Tuesday, April 11, 2006

A Preparation for Good Friday-Dispositions for Holy Communion

"Behold your king." St. John, 19:15.

Picture this scene: No-man's Land in World War One. A young soldier and a Catholic chaplain are lying side by side, fatally wounded. The boy knows his end is near. With all his effort he cries: "Father, give me absolution and Holy Communion."

With piercing pain the priest pronounces the words of pardon and takes from his inside pocket the pyx. But he is too feeble to crawl over or to reach the boy. He holds out the Host as far as he can, but it falls from his trembling fingers, falls on the shattered leg of the soldier, falls into a pool of fresh, young blood. The White Host is tinged a deep red. "Take it, son, and give yourself Holy Communion."

With faltering fingers the fallen hero places the Host on his quivering tongue. His eyes close for a moment. Then comes his last request: "Please tell my mother that I received Communion before I died."

What a Communion. What love and devotion. An ideal, perfect Com­munion, for in every Communion there should be two hosts, the Communion Host and the receiver's host, the sacrifice of Christ and the sacrfiice of the communicant.

To sacrifice for Christ we don't need bullets and bloodshed. There are braver battlefields. To make a complete Communion we must offer our­selves to Christ when He offers Himself to us.

Our sacrifice is to make ourselves as worthy as possible of receiving Him. When Jesus died for us on that cross He gave us the perfect example of how to prepare for Communion. His dispositions there should be our dispo­sitions as we receive Him.

1. Prepare your soul; prepare your body. The soul comes first. To receive Holy Communion one must be in the state of grace, that is, free from mortal sin. A soul in mortal sin is dead. It is just as "impossible for a dead soul to receive the Food of life, as it is for a dead body to receive physical food.

2. Try to free yourself from venial sin as much as possible.

3. Just before receiving stir up your faith. Recall our Lord's words: "This is my body. . . this is my blood." Tell our Lord that you believe you are going to receive His true Body and Blood.

4. Be humble. Pray with St. Francis of Assisi: "O God, who art Thou, and who am I?" God is everything; you are nothing. That is why the priest repeats three times as he holds up the Host at Communion time: "O Lord, I am not worthy..."

5. Although you are in the state of grace, tell God again that you are truly sorry for ever having offended Him, because He is so good, so worthy of our love.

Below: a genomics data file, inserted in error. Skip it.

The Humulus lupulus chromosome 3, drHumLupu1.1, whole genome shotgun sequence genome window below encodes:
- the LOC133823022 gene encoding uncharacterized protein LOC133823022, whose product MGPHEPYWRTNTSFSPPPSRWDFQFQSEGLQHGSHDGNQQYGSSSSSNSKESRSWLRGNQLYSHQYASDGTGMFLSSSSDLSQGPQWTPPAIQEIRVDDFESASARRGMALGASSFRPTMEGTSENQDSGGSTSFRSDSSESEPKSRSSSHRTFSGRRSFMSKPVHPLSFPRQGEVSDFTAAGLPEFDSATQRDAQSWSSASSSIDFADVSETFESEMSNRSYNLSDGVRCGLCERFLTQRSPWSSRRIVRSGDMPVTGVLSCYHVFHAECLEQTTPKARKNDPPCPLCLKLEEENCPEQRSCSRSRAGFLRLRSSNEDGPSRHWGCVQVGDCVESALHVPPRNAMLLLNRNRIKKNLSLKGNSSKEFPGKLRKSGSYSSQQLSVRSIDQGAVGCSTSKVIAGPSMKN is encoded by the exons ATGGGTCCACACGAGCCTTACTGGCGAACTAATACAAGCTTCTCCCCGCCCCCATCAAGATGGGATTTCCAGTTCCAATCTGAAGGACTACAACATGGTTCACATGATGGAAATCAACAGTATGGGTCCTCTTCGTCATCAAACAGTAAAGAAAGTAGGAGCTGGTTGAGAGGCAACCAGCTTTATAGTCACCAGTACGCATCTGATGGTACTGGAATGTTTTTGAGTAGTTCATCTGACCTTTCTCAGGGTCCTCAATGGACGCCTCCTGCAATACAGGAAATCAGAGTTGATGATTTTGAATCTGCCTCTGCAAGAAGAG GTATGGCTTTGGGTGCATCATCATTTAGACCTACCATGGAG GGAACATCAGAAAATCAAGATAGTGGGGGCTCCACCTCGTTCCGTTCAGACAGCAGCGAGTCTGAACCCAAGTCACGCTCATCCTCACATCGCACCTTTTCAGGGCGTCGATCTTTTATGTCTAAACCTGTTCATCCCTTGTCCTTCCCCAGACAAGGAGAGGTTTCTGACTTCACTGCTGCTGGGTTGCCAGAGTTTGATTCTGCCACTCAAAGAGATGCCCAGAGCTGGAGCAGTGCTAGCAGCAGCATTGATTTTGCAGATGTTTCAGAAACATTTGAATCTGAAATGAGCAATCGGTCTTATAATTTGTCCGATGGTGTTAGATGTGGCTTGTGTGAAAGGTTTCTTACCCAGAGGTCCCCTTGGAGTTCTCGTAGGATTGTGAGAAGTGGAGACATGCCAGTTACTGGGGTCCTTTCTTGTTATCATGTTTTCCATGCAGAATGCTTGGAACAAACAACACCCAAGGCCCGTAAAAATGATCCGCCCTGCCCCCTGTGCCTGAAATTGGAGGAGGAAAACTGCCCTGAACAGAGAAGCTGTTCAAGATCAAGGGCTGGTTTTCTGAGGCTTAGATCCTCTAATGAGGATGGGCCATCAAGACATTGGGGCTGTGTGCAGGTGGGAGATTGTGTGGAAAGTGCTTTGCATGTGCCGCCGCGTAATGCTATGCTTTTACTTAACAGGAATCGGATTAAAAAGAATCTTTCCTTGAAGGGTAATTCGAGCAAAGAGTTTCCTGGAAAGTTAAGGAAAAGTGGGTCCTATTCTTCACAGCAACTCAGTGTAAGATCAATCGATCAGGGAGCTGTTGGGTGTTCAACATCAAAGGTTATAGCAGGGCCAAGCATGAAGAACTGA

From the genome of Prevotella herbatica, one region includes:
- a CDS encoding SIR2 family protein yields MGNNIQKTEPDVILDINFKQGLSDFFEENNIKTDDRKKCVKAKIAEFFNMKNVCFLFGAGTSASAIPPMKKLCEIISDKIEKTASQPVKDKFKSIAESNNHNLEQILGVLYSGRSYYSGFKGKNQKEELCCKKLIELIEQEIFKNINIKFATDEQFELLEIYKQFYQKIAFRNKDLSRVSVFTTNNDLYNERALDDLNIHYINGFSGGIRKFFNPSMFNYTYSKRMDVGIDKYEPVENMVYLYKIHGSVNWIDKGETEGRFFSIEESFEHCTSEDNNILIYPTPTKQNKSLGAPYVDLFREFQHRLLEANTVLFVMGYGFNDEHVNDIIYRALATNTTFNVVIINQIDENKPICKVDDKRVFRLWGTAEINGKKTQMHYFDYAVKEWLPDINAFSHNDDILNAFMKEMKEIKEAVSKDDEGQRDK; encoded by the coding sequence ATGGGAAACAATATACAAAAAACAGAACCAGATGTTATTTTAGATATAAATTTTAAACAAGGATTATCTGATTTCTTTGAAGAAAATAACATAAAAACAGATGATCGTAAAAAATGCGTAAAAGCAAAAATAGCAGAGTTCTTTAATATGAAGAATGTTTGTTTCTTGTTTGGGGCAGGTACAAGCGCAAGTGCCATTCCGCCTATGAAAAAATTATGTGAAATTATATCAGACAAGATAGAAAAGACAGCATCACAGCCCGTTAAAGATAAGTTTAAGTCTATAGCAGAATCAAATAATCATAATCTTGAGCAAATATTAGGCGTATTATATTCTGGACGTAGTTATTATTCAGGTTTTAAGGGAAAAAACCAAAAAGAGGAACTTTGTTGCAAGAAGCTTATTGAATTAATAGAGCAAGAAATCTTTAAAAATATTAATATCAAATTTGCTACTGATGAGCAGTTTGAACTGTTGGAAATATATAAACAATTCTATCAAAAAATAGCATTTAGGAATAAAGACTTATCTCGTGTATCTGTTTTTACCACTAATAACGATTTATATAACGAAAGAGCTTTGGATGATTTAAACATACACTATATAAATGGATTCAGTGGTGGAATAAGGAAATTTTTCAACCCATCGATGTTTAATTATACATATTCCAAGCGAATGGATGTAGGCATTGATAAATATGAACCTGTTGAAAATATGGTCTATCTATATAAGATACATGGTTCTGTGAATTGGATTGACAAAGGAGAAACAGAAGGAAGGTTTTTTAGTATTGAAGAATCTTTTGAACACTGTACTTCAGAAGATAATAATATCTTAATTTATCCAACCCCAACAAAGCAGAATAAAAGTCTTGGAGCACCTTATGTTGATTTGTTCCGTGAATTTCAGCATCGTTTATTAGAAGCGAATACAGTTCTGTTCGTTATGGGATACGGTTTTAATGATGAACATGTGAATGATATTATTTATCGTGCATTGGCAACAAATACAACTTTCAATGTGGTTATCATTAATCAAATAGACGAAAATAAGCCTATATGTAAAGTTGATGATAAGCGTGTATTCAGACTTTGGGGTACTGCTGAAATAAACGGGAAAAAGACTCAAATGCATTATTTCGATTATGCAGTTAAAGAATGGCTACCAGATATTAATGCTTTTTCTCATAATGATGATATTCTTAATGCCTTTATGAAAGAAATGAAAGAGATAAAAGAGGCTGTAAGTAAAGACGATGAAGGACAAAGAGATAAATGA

6. Tell our Lord that you love Him. You don't have to feel this love. You do have to will it and wish it. You want to love Him. You do love Him.

Where can we find a better help to express these dispositions than by look­ing upon Christ on the cross? When we see Him dying for our sins, we will want to be free from all sin. When we see His trust in His heavenly Father, we will spur our faith and trust. When we see His humility, we will realize that we are nothing and that God is everything. And oh, how love burns brightly in our hearts when we see love going to its limits there on the cross. Desire comes quickly on the heels of love. We want to be with, we want to be one with, Love Itself hanging there on that cruel tree.

7. We must also prepare the body for Communion, mainly by fasting according to the liturgical requirements in force, that is, by not taking a crumb to eat or a drop to drink for that period before Holy Communion, out of reverence for the Blessed Sacrament. The little sacri­fice this demands will become easy, when we remember that the Body hang­ing there had neither food nor drink since the previous evening.

8. When we receive we must be clean and modest in our dress and beha­vior. Fold your hands and keep your eyes down as much as possible. Be quiet and recollected. Think. Pray. Love. It is the greatest moment in your life. Christ gives Himself to you. You give yourself to Christ.

We might mention a few exceptions to the fast before Communion. Even though not fasting, a Catholic in danger of death may receive Holy Com­munion. Those sick in bed for a month with no certain hope of recovery may with the consent of their confessor receive Holy Communion after taking medicine or liquid food. A special dispensation can be obtained through the bishop for those whose physical or stomach condition makes it gravely inconvenient to fast. In every case, ask your priest.

Yes, "Behold your king." Those words of Pilate fell on the deaf ears of those who hated Christ. Today they fall on the eager ears of those who love our Lord.

Behold Him dying for sin; do all you can to keep away from sin. Behold your King, humble and loving; be humble, be loving. Behold His body wracked with pain; make the sacrifice of preparing properly for Holy Communion.

Behold Him giving Himself to death out of love for you. Lovingly prepare for Him, lovingly receive Him. Like that dying soldier, give your­self to Christ as He gave Himself to you.

Behold your king, here on the cross, there on the altar, there in your heart. Adore Him, thank Him, beg His blessing, ask His pardon. Behold Him and love Him.
Adapted from Talks on the Sacraments
by Fr. Arthur Tonne,OFM (© 1947)

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